Substance Addiction

America is estimated to have some of the highest rates of substance addiction in the world, with roughly 26 million individuals being affected. Some of the most commonly abused substances include alcohol, prescription Substance Addictionpainkillers, marijuana, anti-anxiety medications, and methamphetamine. If left untreated, addiction to any substance can lead to dire consequences on many aspects of life.

It’s not just the addicts that are negatively affected by their behavior, however. Friends and loved ones are often forced to sit by and watch it happen to someone they care about. It takes strength to deal with the fallout, but it takes an even stronger person to reach out. If someone you love is struggling with addiction, here are some ways you can help.

Look For Signs of Substance Addiction

Many people may suspect that a loved one has a problem with substance addiction, but they hesitate to act on their suspicions because they’re not completely sure. Addiction isn’t always an obvious problem, and some addicts manage to hide it very well. However, depending on how well you know the person, you may be able to pick up on the signs if you know what to look for.

People who have an addiction may:

  • Arrive at work looking disheveled and unrested
  • Become estranged from friends and family
  • Neglect responsibilities
  • Put a higher priority on drugs or alcohol than food and bills
  • Go to work under the influence
  • Show up late to work or fail to show at all
  • Call in sick frequently
  • Appear excessively stressed or haggard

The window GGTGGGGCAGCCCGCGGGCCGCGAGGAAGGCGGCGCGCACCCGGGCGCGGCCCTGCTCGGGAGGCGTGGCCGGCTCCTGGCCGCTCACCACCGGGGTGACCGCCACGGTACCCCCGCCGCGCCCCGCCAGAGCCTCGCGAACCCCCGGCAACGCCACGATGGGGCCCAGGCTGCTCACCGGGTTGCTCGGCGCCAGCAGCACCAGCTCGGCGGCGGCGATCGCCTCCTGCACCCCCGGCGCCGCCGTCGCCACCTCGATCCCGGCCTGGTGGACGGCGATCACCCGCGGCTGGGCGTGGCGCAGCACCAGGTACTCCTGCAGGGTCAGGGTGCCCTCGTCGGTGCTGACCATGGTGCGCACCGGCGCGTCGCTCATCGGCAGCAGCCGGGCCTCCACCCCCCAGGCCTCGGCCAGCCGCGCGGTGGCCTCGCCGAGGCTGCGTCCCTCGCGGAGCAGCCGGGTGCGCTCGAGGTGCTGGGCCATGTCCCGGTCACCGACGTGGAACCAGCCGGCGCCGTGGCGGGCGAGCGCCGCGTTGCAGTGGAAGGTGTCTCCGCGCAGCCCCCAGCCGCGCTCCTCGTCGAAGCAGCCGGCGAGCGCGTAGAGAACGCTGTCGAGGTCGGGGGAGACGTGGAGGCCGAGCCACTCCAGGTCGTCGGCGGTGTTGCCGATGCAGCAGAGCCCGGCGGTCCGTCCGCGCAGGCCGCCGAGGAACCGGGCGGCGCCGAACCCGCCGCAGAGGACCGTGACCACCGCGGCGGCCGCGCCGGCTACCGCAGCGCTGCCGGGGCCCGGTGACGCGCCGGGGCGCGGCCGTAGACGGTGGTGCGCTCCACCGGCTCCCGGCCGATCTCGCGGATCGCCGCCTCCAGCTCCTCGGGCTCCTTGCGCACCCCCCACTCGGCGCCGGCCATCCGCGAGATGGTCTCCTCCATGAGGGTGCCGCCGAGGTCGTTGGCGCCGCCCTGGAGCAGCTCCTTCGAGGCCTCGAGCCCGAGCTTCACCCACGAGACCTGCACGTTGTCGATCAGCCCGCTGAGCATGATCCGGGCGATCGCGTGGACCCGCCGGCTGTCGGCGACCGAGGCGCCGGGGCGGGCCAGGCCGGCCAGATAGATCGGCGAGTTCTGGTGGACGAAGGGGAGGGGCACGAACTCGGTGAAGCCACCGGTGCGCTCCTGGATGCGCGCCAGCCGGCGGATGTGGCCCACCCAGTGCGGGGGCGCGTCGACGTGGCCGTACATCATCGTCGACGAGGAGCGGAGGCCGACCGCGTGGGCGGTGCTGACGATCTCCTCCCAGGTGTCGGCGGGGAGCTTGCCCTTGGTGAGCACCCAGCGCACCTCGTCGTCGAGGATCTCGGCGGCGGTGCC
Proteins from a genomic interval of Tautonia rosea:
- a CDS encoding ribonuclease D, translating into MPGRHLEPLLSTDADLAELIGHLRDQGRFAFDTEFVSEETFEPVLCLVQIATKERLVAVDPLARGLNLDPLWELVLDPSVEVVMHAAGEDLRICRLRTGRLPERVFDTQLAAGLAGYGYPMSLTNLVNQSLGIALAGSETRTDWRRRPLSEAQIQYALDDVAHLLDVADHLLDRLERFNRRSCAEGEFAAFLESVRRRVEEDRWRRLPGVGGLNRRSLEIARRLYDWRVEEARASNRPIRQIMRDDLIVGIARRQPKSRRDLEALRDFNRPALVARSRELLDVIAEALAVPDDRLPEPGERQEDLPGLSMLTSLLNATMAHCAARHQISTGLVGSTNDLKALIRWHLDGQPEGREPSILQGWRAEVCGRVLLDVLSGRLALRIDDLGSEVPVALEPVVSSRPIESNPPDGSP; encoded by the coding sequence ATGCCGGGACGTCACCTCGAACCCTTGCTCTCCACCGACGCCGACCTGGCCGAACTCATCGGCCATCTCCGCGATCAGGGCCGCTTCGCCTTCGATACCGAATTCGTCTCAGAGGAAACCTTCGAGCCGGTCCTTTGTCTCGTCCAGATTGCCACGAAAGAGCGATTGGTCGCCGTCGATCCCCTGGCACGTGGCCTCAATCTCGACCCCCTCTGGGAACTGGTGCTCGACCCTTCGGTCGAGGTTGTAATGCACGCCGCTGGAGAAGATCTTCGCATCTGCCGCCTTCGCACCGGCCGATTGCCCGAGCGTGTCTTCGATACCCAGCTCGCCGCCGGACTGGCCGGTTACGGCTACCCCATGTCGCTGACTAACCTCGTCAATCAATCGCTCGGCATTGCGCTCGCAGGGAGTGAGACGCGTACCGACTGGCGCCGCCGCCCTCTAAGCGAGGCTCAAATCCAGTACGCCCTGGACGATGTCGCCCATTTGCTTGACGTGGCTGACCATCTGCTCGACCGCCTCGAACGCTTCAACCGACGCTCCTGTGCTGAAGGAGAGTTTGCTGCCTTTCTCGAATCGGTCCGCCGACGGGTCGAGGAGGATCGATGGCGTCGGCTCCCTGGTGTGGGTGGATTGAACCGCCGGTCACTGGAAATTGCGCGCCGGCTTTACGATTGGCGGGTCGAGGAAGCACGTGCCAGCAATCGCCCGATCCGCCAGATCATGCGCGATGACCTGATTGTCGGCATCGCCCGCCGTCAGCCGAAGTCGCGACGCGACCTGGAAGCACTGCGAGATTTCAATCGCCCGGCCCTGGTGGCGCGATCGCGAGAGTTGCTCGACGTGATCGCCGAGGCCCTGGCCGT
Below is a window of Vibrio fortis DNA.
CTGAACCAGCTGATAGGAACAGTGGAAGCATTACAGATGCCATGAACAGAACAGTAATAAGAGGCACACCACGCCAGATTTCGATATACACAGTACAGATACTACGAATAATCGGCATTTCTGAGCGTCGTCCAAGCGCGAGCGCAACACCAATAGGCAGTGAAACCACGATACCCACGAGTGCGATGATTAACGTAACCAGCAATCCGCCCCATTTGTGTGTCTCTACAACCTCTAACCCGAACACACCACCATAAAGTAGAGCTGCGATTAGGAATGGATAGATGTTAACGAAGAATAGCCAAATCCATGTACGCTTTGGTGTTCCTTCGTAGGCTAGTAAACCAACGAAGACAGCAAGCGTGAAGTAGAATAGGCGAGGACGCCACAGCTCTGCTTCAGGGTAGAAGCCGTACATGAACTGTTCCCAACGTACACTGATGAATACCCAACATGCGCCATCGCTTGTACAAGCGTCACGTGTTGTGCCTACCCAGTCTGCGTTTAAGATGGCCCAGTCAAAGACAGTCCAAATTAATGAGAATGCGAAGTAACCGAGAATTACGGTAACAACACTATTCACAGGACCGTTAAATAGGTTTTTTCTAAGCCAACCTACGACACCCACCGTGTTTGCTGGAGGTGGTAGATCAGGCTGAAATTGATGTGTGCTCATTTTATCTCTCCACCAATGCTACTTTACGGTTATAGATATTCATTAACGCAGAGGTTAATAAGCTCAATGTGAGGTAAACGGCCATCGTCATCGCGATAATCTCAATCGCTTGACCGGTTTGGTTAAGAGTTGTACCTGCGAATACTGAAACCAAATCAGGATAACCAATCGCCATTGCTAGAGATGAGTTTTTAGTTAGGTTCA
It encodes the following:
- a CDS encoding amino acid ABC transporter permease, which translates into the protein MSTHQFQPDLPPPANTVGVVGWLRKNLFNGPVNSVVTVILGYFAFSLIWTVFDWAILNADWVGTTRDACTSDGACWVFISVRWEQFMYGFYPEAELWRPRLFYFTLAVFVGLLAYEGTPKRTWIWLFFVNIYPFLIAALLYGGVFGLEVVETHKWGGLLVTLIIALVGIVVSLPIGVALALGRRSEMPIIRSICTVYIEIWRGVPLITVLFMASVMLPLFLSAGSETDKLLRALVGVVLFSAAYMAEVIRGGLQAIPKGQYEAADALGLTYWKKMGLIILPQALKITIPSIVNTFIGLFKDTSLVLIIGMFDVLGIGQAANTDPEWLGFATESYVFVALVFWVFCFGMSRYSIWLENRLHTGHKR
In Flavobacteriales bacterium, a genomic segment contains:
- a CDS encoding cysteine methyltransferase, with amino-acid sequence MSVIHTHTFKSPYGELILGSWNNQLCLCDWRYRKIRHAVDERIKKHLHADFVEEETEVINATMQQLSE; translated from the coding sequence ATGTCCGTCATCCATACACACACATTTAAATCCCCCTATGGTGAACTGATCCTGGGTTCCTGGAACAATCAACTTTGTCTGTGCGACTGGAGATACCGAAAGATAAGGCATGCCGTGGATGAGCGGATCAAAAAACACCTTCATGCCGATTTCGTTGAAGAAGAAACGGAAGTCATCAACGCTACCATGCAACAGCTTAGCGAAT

• Have interpersonal relationship problems
  • Engage in uncharacteristic behavior

Another sign to look for is evidence of withdrawal. Addicts typically show symptoms of withdrawal after prolonged periods without a fix, which normally only happens after heavy, long-term use.

Symptoms include:

  • Irritability
  • Mood swings
  • Depression
  • Shakiness in the hands or head
  • Excessive or no appetite
  • Sweating
  • Runny nose
  • Nausea and vomiting
  • Unexplained anxiety or panic attacks
  • Excessive sleeping

Talk To Them

The first and hardest step in helping someone recover from substance addiction is to sit down and talk with them about it. However, it’s important to be careful with your approach. Whatever you do, don’t use accusatory, guilt-inducing, or angry language. This tends to make people become defensive and close themselves off to outside influence. Making someone feel like they’re being attacked or called a bad person will only serve to make them resist any aid.

Make sure to let them know you’ve noticed their predicament and that you’re worried about them. Try asking about their problem so you can better gauge the seriousness of the situation. What are they using? How much do they use and how often? How long have they been using? These are all important questions that will significantly affect the course and difficulty of their recovery. Remember, always speak calmly even when you just want to yell and cry.

Recommend Professional Help

Addiction is a serious and destructive problem that requires treatment. While talking to your friend or loved one, ask if they would consider going into rehab. While someone has to want to quit in order for rehab to work, many addicts are aware that their habit is causing problems and sincerely want to recover. It’s not usually the fact that they enjoy the substance that makes them keep using it for so long; it’s the severe withdrawals. Withdrawal is the biggest hurdle to sobriety and the fear of it keeps many from seeking help. Fortunately, rehab facilities are equipped to aid patients on this long and difficult road and make the journey less treacherous.